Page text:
When National Baseball Hall of Fame pitcher Tom Glavine and his wife, Christine, volunteered to help a local family with a child battling cancer, they were surprised to learn how little was being done in the field to find a cure.
“Like so many families in the school community, we signed up to bring a meal to the family one night, and kind of help out and try to do our part so to speak,” Glavine told FoxNews.com. “Along the way in having conversations with the family and some other families, and learning how little was being done for childhood cancer, it [became] something that we wanted to get involved in.”
Around the same time, Christine began following the story of a child who had been diagnosed with the same cancer as their son’s friend through the website CaringBridge.
“Sadly, as is the case so often, one child survived and is thriving today; the other child didn’t,” Glavine said. “That’s where my wife really wanted to get involved and make a difference.”
The Glavines became involved with the CURE Childhood Cancer organization based in Atlanta, Georgia, and currently serve on the advisory board. CURE is a nonprofit dedicated to raising money and awareness for childhood cancer research.
The organization helps families from the moment a child is diagnosed, offering information as well as financial assistance if costs become too high.
“Unfortunately the funding that takes place at a federal level is woefully low,” Glavine said. “Less than 4 percent of the budget allocated toward cancer research, less than 4 percent, goes to childhood cancer, which in my mind is despicably low.
“CURE tries to come in and certainly do their part to bridge the gap and raise money,” he said.
Glavine said that while the current 80 percent survival rate is a large improvement compared to how it was 50 years ago, it’s largely due to the strides that have been made in treating leukemia. In the last 40 years, however, there has been a 24 percent increase overall in childhood cancers.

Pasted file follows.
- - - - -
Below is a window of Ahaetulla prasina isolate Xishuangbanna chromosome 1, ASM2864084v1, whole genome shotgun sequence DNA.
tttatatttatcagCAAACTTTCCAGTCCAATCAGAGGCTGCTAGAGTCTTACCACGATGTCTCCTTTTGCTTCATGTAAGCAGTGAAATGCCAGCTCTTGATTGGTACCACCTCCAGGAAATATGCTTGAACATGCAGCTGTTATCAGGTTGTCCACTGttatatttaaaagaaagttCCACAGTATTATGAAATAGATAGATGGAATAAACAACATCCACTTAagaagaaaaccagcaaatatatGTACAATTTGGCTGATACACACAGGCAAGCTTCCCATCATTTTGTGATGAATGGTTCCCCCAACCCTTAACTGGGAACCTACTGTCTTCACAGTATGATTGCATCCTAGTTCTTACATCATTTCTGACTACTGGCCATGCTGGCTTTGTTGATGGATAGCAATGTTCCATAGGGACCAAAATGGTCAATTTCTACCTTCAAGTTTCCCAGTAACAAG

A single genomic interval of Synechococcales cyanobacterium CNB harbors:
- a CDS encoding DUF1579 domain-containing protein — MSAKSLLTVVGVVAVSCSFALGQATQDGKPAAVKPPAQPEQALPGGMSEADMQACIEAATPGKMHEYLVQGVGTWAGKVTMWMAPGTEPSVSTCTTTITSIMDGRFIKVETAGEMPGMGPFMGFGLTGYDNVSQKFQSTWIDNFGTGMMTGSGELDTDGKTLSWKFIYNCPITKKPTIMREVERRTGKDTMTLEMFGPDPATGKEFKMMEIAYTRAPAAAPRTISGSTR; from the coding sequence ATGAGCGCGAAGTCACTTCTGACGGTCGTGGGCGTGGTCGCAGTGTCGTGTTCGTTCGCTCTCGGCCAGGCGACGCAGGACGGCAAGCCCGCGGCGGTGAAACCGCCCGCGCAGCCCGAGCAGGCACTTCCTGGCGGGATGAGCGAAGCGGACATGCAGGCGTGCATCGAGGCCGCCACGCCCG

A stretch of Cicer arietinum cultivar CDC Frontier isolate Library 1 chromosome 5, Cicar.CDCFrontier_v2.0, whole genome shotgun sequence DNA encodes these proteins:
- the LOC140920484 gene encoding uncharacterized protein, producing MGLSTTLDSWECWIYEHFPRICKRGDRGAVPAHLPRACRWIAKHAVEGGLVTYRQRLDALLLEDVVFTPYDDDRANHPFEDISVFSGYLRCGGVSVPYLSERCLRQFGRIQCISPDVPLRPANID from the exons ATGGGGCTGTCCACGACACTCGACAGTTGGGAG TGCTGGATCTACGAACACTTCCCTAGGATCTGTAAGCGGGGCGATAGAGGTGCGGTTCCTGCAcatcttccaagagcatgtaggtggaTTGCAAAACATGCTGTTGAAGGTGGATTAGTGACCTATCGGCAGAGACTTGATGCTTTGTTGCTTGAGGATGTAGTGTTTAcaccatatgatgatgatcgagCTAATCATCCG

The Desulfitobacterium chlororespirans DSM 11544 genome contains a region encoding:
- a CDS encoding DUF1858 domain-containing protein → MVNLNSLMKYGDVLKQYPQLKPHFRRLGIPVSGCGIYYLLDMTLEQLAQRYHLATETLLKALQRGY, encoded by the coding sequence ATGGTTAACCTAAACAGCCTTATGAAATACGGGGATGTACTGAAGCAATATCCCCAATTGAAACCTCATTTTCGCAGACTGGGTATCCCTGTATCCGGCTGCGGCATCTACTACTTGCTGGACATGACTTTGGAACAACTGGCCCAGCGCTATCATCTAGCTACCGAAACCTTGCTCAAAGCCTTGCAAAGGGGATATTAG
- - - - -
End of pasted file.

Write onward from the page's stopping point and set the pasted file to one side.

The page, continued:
“Unfortunately our kids are being treated for childhood cancer much the same way they were back in the 1970s,” he said. “So on the one hand, the survival rate has gone up, but on the other hand, there really hasn’t been a whole lot of new stuff going on in terms of treatment or drugs that are geared and targeted toward childhood cancer.”
Glavine added that much of the treatments available damage other organs or cells, creating future problems for the child once they have beaten the cancer.
“On the one hand, they beat cancer. On the other hand, if they’re fortunate enough to do it, they’ve got this other battle later in life,” he said. “What CURE has really tried to do is look into and try to fund targeted research that will go into killing the cancer cells without killing the cells around it, without killing the organs around it.”
CURE recently announced that a $2.5 million donation directed toward some of the top cancer research institutes in the country is planned for next month, as part of the movement to get funding in the hands of doctors dedicated to pediatric cancer.
While CURE is considered a grassroots movement, Glavine said the organization hopes to raise awareness for childhood cancers nationally, and that some of the fundraising methods used locally catch on and spread to other communities.
“Obviously the money is a big deal, and it helps a lot, but I think so much of it is just making people aware and getting people aware of what the problem is out there,” Glavine said. “I think we all know someone that has a child that has been diagnosed with cancer, and it’s a big problem in our country, and I think people would be surprised at how little is being done and would want to get involved.”
For more on the CURE Childhood Cancer organization, and to find ways to help, visit CUREChildhoodCancer.org.